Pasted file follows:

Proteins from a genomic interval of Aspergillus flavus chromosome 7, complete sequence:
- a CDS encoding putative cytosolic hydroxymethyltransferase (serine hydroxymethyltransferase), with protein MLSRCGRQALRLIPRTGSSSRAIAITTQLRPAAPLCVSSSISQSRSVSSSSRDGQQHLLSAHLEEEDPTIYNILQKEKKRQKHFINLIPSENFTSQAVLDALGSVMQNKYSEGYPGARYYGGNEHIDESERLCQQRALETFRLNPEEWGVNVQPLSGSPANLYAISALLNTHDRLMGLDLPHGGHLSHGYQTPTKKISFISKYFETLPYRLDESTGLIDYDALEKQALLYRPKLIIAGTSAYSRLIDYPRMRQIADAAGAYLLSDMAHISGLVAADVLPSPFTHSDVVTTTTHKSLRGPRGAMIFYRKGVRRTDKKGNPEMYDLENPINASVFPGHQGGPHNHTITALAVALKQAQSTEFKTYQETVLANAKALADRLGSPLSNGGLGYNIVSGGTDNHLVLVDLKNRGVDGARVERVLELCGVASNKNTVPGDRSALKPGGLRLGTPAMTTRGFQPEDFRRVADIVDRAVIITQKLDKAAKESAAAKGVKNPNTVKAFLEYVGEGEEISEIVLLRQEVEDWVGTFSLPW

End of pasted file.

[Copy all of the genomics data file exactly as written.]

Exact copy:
Proteins from a genomic interval of Aspergillus flavus chromosome 7, complete sequence:
- a CDS encoding putative cytosolic hydroxymethyltransferase (serine hydroxymethyltransferase), with protein MLSRCGRQALRLIPRTGSSSRAIAITTQLRPAAPLCVSSSISQSRSVSSSSRDGQQHLLSAHLEEEDPTIYNILQKEKKRQKHFINLIPSENFTSQAVLDALGSVMQNKYSEGYPGARYYGGNEHIDESERLCQQRALETFRLNPEEWGVNVQPLSGSPANLYAISALLNTHDRLMGLDLPHGGHLSHGYQTPTKKISFISKYFETLPYRLDESTGLIDYDALEKQALLYRPKLIIAGTSAYSRLIDYPRMRQIADAAGAYLLSDMAHISGLVAADVLPSPFTHSDVVTTTTHKSLRGPRGAMIFYRKGVRRTDKKGNPEMYDLENPINASVFPGHQGGPHNHTITALAVALKQAQSTEFKTYQETVLANAKALADRLGSPLSNGGLGYNIVSGGTDNHLVLVDLKNRGVDGARVERVLELCGVASNKNTVPGDRSALKPGGLRLGTPAMTTRGFQPEDFRRVADIVDRAVIITQKLDKAAKESAAAKGVKNPNTVKAFLEYVGEGEEISEIVLLRQEVEDWVGTFSLPW